A model-based approach to football strategy.
|January 4, 2006|
Two of the most widely discussed coaching decisions of the 2005 season involved goal-line gambles. With 0:05 left in the Week 9 game between Oakland and Kansas City, Chiefs' coach Dick Vermeil elected to go for the win from inside the Raiders' 1-yard line, rather than kick a field goal to send the game to overtime. A week later, with less than a minute left in the game between Washington and Tampa Bay, Buccaneers' coach Jon Gruden chose to attempt to take the lead with a two-point conversion rather than kick the extra point to tie the score.
Vermeil's decision was very simple. Kansas City was right to go for the touchdown provided the probability of scoring was more than 0.5. Notwithstanding the estimation biases discussed in the next section, Kansas City's actual probability of success exceeded that threshold by a large margin.
Commentators have said that Tampa Bay was also right to go for it provided their probability of success exceeded 0.5, but that is not quite true. The Buccaneers require a higher chance of success. As we show in an appendix, Washington's opportunity to score following Tampa Bay's try raises the hurdle for Tampa Bay to go for two. The full analysis of Gruden's decision is complicated, and our conclusion that the Buccaneers were right to attempt the two-point conversion isn't nearly as compelling as the corresponding result for Kansas City. In fact, the results suggest that if John Madden had been coaching the Redskins, it might have been right for the Buccaneers to kick the extra point.
When teams elect to go for it on 4th-and-goal, with the ball officially at the 1-yard line, the observed success rate is around 65%. Since that figure is important for our analysis, we will begin with some issues that affect its interpretation.
In the official NFL play-by-play records (PBP), the spot of the ball is always recorded as an integer number of yards from a goal line. According to the NFL's Guide For Statisticians1, if the ball lies entirely between two yard stripes, the rounding is in the direction of the defender's goal. This implies that whenever the nose of the ball is less than about 5 feet from the defender's goal, the PBP will say that the ball was at the 1-yard line. (The only exceptions derive from the requirement that the spot of the ball and the necessary line for a first down be distinct positive integers. So, if the ball is two inches from the defender's goal with one inch to go for a first down, the PBP will say that the ball was at the 2-yard line with 1 yard to go for a first down.)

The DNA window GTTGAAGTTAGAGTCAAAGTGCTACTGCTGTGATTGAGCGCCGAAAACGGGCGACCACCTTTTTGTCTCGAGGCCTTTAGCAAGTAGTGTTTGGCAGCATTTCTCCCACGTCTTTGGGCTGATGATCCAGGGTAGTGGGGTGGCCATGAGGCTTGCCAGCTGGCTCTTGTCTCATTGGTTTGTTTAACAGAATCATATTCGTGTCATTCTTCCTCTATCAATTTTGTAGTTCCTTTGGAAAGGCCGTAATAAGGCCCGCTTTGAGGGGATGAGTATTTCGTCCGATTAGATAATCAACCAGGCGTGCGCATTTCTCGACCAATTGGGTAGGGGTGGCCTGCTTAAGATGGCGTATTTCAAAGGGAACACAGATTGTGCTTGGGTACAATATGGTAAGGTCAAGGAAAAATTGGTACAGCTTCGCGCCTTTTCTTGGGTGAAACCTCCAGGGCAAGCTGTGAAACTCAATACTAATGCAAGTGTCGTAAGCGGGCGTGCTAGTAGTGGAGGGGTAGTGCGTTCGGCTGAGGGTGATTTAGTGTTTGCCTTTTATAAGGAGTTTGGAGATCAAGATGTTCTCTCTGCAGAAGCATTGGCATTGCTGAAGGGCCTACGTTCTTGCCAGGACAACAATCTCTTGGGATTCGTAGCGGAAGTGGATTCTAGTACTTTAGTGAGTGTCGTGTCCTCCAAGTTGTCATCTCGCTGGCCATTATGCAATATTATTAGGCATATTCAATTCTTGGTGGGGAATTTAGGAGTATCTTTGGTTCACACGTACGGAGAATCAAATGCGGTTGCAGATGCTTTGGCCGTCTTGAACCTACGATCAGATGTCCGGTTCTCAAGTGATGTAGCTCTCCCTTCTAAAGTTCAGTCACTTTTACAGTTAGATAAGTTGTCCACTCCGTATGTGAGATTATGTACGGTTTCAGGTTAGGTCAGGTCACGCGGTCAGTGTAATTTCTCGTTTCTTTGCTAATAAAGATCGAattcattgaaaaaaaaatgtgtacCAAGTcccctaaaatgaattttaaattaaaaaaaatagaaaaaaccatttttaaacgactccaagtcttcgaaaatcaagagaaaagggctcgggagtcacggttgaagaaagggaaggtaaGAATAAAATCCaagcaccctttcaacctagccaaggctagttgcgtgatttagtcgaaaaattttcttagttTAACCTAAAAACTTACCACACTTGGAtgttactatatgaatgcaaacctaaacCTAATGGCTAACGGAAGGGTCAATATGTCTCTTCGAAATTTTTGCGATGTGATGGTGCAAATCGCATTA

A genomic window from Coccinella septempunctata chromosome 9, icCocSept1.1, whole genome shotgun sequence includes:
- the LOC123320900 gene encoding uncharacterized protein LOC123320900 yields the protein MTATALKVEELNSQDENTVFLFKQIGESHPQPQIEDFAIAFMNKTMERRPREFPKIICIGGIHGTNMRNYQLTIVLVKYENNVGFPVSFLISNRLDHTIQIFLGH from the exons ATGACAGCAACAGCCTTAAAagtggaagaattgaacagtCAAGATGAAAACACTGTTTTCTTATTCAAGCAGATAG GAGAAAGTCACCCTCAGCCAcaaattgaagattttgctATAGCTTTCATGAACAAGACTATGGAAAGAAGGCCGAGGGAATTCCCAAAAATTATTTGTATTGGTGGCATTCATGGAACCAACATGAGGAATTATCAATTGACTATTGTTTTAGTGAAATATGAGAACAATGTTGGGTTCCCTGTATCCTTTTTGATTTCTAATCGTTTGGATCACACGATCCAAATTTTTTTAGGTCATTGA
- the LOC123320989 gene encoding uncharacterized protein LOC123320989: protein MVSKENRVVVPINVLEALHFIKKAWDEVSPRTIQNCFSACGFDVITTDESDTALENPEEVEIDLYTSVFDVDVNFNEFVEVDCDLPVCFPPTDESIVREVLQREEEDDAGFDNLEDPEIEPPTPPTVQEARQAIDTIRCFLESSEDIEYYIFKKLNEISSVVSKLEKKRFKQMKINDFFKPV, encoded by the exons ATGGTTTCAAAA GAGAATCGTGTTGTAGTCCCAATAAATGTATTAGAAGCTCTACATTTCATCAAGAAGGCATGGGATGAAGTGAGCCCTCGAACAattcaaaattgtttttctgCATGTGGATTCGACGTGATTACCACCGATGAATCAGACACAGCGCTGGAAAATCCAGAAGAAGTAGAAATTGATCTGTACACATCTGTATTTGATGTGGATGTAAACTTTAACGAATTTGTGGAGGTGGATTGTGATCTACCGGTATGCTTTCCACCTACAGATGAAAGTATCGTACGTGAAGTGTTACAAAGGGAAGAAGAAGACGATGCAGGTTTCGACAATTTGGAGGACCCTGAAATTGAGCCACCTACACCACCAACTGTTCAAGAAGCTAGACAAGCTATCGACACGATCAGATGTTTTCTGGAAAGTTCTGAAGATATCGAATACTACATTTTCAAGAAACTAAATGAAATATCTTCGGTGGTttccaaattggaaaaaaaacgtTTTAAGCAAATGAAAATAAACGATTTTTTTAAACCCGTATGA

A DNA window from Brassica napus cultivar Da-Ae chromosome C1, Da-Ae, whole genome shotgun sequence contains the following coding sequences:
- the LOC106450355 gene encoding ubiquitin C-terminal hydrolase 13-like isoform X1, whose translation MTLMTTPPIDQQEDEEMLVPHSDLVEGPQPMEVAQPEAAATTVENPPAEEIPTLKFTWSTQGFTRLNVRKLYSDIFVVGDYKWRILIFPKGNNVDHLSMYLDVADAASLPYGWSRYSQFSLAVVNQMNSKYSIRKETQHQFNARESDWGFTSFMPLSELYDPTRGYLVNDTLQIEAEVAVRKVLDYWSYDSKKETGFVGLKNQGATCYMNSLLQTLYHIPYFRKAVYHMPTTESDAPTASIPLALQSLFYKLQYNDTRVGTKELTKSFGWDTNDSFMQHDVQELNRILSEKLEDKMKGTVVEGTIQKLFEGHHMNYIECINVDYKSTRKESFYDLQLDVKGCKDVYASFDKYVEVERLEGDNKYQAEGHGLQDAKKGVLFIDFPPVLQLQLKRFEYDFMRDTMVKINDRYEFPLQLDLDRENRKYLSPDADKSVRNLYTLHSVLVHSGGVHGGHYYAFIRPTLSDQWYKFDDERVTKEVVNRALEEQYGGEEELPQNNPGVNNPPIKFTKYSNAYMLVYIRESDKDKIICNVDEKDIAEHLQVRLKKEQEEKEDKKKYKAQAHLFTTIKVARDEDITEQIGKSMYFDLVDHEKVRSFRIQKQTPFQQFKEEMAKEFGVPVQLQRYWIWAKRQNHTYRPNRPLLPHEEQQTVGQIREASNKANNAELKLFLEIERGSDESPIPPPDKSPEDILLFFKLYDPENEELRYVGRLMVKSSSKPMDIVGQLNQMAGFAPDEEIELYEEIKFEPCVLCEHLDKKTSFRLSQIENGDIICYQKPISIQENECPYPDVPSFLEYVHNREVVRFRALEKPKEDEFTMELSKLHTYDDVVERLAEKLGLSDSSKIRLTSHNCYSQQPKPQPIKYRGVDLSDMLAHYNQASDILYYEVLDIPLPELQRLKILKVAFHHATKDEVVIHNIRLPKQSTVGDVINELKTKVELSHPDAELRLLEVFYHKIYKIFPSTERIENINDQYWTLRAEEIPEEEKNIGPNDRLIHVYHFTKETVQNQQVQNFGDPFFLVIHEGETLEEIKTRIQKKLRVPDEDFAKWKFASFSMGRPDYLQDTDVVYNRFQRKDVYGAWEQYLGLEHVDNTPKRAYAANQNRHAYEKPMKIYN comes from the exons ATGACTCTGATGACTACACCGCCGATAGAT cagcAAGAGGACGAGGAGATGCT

Because of the rule for rounding, balls that are officially at the defender's 1-yard line will, on average, be slightly less than a yard from the goal. Offenses do not always go for the touchdown when the ball is officially at the 1-yard line, but even if they did, the observed success rate would be an upward-biased estimate of the probability of success when the ball is really one yard from the goal. However, this bias due to rounding is small.
The more important bias is the "selection bias." The likelihood that a team will go for the touchdown depends systematically on the actual position of the ball. For example, teams are more likely to go for it when the ball is an inch from the goal than when the ball is nearly five feet from the goal. Consequently, among cases in which the ball was officially at the 1-yard line and the offense chose to go for it, we expect that the average distance from the goal was significantly less than a yard.
A similar bias presumably affects the comparison between running and passing when it is 4th-and-goal and the ball is officially at the 1-yard line. In that situation, as Aaron Schatz of Football Outsiders has noted, the success rate is higher for running than for passing. However, one would assume that teams are more likely to run when the actual spot of the ball is closer to the goal. This would explain at least part of the disparity in the success rates. Notice, though, that there is no way to verify this or the previous hypothesis without knowing the true position of the ball.
The biases discussed in the previous section have no effect on the conclusion for Vermeil's decision. Kansas City was less than half a yard from the goal line—probably closer than the average even for teams that go for it when it's officially 4th-and-goal at the 1-yard line. This suggests a win probability around 0.65 if they go for it, compared to about 0.5 if they kick the field goal and go to overtime. The difference of 0.15 is very large for a controversial decision. Had Vermeil chosen instead to kick, the choice would have been a leading candidate for worst strategic decision of the year.